Polluting the Truth
Last night it didn't take a recount to vote Al Gore the winner of two Academy Awards for his documentary on global warming, An Inconvenient Truth. Although the film received the movie industry's most prestigious award, it has yet to be celebrated (or validated) by scientists, many of whom say the former Vice President is grossly exaggerating the facts. As National Review points out, a recent U.N. Policymaker's Summary on climate change found that global warming will only be responsible for a rise in sea level of 8 to 17 inches by 2100--a number Gore inflated by over 2,000 percent. The film is also at odds with the most recent satellite imagery of Greenland where the "ice loss" has been dramatically reversed. Unlike the MovieGuide Awards I attended last week, where proclaiming the truth is a benchmark of success, Hollywood continues to honor Al Gore's distortion of facts. (Family Research Council)
Meanwhile, today, Roy W. Spencer was talking about global warming too. Spencer is a Hollywood nobody and is not in the running for an Oscar. He is not a popular fellow since he keeps talking about inconvenient facts. His only credential is that he is the principal research scientist at the Global Hydrology and Climate Center of the National Space, Science and Technology Center.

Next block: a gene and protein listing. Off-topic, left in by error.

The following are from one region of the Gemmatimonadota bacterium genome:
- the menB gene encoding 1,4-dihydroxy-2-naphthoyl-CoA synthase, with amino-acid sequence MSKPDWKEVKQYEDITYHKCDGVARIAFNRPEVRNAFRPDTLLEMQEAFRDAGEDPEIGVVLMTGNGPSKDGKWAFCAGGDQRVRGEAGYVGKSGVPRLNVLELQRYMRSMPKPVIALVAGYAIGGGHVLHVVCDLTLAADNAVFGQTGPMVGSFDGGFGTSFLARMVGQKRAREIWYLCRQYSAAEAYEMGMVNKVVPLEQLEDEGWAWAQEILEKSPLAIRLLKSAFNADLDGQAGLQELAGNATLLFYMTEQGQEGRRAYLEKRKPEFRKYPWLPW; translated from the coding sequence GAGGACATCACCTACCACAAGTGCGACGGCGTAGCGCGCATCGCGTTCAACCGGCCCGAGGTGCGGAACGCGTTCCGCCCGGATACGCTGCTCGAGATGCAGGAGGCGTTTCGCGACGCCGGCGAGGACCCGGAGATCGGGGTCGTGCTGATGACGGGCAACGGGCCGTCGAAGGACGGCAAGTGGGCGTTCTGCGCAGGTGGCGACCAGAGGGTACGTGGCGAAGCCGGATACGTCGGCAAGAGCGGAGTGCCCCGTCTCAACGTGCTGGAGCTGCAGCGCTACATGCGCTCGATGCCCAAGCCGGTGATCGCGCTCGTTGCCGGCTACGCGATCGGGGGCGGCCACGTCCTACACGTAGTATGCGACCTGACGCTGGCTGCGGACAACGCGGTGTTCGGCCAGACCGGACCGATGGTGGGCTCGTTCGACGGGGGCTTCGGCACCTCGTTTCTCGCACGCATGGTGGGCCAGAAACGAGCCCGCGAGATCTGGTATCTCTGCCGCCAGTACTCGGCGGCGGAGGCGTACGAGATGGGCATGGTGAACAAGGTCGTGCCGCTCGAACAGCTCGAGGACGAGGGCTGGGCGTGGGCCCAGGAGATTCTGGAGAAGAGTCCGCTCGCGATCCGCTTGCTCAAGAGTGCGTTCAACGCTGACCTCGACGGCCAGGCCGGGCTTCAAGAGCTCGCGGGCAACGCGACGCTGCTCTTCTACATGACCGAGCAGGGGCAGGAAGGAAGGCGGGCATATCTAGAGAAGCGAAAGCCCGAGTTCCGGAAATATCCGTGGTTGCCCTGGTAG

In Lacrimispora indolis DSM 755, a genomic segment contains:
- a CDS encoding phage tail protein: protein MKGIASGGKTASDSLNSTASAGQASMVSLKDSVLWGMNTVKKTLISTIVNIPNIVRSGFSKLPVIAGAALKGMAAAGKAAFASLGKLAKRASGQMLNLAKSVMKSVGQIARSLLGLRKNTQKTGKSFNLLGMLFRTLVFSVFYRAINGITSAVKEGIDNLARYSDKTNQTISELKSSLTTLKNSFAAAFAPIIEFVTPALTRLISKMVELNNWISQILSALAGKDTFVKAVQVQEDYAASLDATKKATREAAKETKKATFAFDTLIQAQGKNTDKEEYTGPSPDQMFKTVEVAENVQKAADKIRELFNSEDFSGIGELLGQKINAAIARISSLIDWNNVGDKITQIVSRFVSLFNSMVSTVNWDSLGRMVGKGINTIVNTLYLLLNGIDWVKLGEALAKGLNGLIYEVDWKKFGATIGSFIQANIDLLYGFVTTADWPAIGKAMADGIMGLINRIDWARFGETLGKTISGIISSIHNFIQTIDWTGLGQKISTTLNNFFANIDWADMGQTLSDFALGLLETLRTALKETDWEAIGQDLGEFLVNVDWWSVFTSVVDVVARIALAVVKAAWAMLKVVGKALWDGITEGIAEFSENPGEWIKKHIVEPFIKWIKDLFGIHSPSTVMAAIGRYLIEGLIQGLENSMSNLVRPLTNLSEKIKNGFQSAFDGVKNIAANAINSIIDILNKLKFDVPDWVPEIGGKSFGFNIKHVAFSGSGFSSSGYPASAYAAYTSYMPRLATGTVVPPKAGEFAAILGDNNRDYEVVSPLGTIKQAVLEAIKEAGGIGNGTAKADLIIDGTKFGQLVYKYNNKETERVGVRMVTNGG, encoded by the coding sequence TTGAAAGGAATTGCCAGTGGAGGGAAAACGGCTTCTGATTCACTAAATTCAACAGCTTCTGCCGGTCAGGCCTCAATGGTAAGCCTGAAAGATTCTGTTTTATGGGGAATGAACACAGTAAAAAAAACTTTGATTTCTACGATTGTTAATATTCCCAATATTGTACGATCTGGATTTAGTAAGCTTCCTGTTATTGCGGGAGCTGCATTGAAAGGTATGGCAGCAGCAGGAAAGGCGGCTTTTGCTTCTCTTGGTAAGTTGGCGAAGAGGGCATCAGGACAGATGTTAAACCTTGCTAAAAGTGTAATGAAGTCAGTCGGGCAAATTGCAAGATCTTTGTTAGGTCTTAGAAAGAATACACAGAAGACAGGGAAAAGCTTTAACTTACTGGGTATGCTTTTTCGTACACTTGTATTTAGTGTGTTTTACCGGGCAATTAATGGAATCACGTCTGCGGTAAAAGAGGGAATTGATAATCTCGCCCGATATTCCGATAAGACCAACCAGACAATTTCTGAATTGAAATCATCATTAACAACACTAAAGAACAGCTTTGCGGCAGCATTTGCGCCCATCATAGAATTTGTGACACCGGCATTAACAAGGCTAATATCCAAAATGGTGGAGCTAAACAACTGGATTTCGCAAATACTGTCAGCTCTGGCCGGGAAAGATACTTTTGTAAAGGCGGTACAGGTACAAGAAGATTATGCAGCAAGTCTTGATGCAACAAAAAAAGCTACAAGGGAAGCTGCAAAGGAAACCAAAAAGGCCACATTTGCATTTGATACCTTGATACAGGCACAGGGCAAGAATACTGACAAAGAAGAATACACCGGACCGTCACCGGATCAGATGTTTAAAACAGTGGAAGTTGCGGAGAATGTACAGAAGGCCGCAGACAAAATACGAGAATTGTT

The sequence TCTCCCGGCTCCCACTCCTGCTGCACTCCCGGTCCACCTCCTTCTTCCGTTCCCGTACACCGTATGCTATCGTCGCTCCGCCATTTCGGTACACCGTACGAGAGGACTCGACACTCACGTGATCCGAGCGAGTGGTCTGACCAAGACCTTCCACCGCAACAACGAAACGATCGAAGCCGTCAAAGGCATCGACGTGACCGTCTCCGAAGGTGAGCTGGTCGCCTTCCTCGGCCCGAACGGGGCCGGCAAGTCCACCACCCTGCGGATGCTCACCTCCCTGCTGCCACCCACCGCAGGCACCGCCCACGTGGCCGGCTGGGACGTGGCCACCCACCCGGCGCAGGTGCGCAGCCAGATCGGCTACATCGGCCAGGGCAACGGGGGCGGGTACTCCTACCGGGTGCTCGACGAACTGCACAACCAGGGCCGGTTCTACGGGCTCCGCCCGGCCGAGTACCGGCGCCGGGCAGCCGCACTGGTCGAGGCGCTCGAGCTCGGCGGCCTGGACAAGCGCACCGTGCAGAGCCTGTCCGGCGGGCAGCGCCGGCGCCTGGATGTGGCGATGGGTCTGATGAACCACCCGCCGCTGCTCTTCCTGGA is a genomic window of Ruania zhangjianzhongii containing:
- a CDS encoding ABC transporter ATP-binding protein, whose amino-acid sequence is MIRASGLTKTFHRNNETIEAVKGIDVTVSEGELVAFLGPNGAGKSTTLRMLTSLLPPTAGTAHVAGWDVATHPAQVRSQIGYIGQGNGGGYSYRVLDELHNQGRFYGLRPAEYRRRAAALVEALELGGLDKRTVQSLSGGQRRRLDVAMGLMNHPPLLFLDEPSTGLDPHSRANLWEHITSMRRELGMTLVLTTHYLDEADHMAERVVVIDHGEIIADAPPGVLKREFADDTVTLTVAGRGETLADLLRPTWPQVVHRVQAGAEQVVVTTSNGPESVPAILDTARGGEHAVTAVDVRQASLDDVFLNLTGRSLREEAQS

Dr. Spencer believes that Gore and others are citing as fact what is still unproven. He says this:
"The media is, almost by definition, most interested in extreme views on the issue, so reporting seldom reveals that broad scientific uncertainty still exists. In fact, a silent majority of scientists still think that global warming could end up falling anywhere between a real problem and a minor nuisance: They can see reasons for it going either way. Call them the global warming moderates."
(Gary Bauer; End-of-Day; 2/26/07)